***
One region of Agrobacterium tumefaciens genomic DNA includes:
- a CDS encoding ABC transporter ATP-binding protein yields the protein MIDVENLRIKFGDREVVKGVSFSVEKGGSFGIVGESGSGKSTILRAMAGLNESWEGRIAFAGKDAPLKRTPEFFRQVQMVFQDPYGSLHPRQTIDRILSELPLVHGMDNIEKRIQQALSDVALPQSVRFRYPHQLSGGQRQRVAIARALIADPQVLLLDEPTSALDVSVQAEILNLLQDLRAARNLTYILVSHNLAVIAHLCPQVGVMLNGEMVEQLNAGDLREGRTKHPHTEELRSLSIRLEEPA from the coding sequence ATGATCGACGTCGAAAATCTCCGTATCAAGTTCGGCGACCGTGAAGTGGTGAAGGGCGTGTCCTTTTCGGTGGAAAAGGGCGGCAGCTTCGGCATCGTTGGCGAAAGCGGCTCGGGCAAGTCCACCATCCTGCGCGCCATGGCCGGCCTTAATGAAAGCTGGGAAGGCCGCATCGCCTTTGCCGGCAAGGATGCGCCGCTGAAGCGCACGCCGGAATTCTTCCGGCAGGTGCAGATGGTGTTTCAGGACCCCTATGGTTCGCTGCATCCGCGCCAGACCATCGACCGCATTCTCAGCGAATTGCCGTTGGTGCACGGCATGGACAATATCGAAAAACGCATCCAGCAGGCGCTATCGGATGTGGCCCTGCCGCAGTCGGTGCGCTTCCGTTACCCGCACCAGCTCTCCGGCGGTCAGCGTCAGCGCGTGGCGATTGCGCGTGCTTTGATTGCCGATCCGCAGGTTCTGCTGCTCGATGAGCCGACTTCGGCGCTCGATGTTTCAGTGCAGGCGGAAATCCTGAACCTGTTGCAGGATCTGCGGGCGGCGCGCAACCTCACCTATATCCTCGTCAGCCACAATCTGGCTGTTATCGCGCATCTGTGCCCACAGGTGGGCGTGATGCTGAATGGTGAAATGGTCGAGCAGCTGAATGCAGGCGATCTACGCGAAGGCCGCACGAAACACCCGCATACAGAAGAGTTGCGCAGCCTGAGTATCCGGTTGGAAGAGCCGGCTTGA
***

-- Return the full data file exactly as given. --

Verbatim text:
One region of Agrobacterium tumefaciens genomic DNA includes:
- a CDS encoding ABC transporter ATP-binding protein yields the protein MIDVENLRIKFGDREVVKGVSFSVEKGGSFGIVGESGSGKSTILRAMAGLNESWEGRIAFAGKDAPLKRTPEFFRQVQMVFQDPYGSLHPRQTIDRILSELPLVHGMDNIEKRIQQALSDVALPQSVRFRYPHQLSGGQRQRVAIARALIADPQVLLLDEPTSALDVSVQAEILNLLQDLRAARNLTYILVSHNLAVIAHLCPQVGVMLNGEMVEQLNAGDLREGRTKHPHTEELRSLSIRLEEPA from the coding sequence ATGATCGACGTCGAAAATCTCCGTATCAAGTTCGGCGACCGTGAAGTGGTGAAGGGCGTGTCCTTTTCGGTGGAAAAGGGCGGCAGCTTCGGCATCGTTGGCGAAAGCGGCTCGGGCAAGTCCACCATCCTGCGCGCCATGGCCGGCCTTAATGAAAGCTGGGAAGGCCGCATCGCCTTTGCCGGCAAGGATGCGCCGCTGAAGCGCACGCCGGAATTCTTCCGGCAGGTGCAGATGGTGTTTCAGGACCCCTATGGTTCGCTGCATCCGCGCCAGACCATCGACCGCATTCTCAGCGAATTGCCGTTGGTGCACGGCATGGACAATATCGAAAAACGCATCCAGCAGGCGCTATCGGATGTGGCCCTGCCGCAGTCGGTGCGCTTCCGTTACCCGCACCAGCTCTCCGGCGGTCAGCGTCAGCGCGTGGCGATTGCGCGTGCTTTGATTGCCGATCCGCAGGTTCTGCTGCTCGATGAGCCGACTTCGGCGCTCGATGTTTCAGTGCAGGCGGAAATCCTGAACCTGTTGCAGGATCTGCGGGCGGCGCGCAACCTCACCTATATCCTCGTCAGCCACAATCTGGCTGTTATCGCGCATCTGTGCCCACAGGTGGGCGTGATGCTGAATGGTGAAATGGTCGAGCAGCTGAATGCAGGCGATCTACGCGAAGGCCGCACGAAACACCCGCATACAGAAGAGTTGCGCAGCCTGAGTATCCGGTTGGAAGAGCCGGCTTGA